§ Mr. Michael
To ask the Secretary of State for the Home Department (1) when preparations for the high-intensity training programme at Her Majesty's young offenders institution Thorn Cross will be completed; and what target has been set for(a) the selection and (b) the reception of the first group of offenders; 
(2) if it is his policy (a)that the high-intensity training programme, as well as being physically demanding, will focus on the education and social requirements of the inmates and (b)for intensive support to be provided to offenders on release from the high-intensity training programme; 
(3) if he will outline the procedures by which the high-intensity training programme will aim to reduce recidivism; and how the success or failure will be monitored (a)in general and (b)in individual cases; 
(4) what were the results of research carried out by members of the Prison Service senior management programme on boot camps in America; and how the schemes for the high-intensity training programme at Her Majesty's young offenders institution Thorn Cross will differ from schemes run in the USA. 
§ Miss Widdecombe
The high-intensity training programme at Thorn Cross young offender institution receives its first intake of young offenders today.
As well as being physically and mentally demanding, the programme aims to address the educational and social needs of the inmates. The level of supervision after release will be higher than that experienced by inmates who serve their sentence in a normal young offender institution.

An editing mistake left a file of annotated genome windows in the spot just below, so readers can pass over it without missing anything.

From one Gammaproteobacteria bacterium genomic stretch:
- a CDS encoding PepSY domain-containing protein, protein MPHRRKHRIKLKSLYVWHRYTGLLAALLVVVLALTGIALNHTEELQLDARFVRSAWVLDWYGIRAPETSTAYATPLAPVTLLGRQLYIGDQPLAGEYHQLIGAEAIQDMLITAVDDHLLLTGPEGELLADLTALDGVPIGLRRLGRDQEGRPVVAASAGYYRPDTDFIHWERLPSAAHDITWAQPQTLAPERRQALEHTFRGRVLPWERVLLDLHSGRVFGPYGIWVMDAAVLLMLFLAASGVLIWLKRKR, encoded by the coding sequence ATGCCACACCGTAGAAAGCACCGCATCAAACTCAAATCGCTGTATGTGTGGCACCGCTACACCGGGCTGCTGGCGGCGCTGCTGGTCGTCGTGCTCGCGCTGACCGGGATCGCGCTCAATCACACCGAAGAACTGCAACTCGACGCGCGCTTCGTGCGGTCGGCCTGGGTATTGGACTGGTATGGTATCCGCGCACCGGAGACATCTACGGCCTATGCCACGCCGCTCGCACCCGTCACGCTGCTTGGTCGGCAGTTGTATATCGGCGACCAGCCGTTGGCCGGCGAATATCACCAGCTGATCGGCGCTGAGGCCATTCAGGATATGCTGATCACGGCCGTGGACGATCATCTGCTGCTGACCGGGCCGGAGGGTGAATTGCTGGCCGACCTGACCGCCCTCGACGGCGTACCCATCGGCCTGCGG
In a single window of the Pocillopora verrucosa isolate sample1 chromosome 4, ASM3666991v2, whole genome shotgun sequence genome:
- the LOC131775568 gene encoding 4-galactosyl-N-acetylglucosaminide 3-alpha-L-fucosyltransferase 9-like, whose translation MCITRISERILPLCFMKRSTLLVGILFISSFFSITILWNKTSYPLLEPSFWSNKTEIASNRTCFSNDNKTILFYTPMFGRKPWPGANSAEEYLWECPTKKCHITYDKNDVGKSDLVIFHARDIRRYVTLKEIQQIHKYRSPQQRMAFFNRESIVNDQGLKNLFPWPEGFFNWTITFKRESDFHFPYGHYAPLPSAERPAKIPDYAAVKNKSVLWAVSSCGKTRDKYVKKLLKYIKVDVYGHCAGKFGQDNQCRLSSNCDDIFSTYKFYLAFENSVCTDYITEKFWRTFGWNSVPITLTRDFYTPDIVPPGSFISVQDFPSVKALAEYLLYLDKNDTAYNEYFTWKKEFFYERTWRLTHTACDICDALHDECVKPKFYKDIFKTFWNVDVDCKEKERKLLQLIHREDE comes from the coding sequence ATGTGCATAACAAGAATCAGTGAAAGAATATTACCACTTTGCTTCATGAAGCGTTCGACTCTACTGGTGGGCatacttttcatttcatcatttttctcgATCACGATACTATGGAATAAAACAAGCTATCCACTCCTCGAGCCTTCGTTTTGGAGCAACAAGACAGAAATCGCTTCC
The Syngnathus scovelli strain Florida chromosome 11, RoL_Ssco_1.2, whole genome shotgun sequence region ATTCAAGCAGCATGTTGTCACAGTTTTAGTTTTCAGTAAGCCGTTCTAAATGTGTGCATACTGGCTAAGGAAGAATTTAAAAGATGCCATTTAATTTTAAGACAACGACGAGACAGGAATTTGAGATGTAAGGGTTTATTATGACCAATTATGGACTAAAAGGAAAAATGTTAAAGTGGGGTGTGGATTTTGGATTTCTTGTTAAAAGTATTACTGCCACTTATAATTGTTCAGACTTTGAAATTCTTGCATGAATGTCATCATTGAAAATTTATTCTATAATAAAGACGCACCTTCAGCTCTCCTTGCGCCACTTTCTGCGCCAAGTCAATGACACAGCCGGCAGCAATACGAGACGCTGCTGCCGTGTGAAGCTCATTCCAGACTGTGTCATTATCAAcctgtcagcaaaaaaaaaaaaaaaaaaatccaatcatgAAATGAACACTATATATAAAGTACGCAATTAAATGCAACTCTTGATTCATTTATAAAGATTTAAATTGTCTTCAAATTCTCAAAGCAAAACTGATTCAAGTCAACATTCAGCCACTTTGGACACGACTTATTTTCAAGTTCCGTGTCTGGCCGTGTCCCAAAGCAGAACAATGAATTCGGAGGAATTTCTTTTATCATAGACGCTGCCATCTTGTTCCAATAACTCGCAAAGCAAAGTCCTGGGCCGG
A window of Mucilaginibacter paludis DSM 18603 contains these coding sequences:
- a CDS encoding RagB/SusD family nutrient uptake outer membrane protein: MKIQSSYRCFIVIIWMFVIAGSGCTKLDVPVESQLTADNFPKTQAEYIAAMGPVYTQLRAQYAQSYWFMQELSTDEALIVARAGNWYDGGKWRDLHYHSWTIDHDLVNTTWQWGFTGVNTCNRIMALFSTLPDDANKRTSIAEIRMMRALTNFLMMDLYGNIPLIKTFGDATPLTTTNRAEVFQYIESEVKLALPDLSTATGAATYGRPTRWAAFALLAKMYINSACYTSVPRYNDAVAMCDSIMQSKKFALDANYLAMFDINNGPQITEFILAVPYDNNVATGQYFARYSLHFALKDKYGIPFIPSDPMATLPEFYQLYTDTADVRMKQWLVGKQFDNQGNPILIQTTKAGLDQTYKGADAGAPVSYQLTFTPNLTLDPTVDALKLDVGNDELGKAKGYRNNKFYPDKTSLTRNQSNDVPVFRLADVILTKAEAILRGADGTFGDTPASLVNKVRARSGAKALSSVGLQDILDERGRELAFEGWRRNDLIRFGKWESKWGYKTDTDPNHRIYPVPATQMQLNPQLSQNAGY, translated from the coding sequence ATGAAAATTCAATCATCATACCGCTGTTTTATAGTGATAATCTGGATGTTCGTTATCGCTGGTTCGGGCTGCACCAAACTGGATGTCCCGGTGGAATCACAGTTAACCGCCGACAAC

High-intensity training aims to reduce recidivism by combining:
- a demanding and disciplined approach;
- effective activities designed to bring about positive behavioural change;
- education and skills training;
- help into employment and good after release support.
Changes in the attitudes and behaviour of young offenders during their time at Thom Cross will be assessed and re-convictions after release will be monitored. The results will be compared with those from 58W a control group of similar young offenders who experience conventional young offender institution regimes.
Members of the 1993 Prison Service senior management programme, a training course for newly promoted senior staff, visited an American boot camp and other establishments as part of their training. An article by three of them was published in the May 1995 issue of the "Prison Service Journal", a copy of which has been placed in the Library. It represents the views of the writers and was not commissioned as a piece of research by or for the Prison Service or the Home Office.
American boot camps vary considerably in terms of their regimes and performance. High-intensity training is not a copy of an American boot camp but combines positive elements to be found in prison regimes both in America and in the United Kingdom.
§ Mr. Michael
To ask the Secretary of State for the Home Department what plans he has for the Army to be involved in running high-intensity regimes for civilian offenders(a) at the military corrective training centre, Colchester, and (b) elsewhere. 
§ Miss Widdecombe
I announced our plans for a new young offender institution at Colchester in answer to a question from the hon. Member for Welwyn and Hatfield (Mr. Evans) on 17 AprilOfficial Report, column 511. There are currently no plans for similar initiatives involving the Army.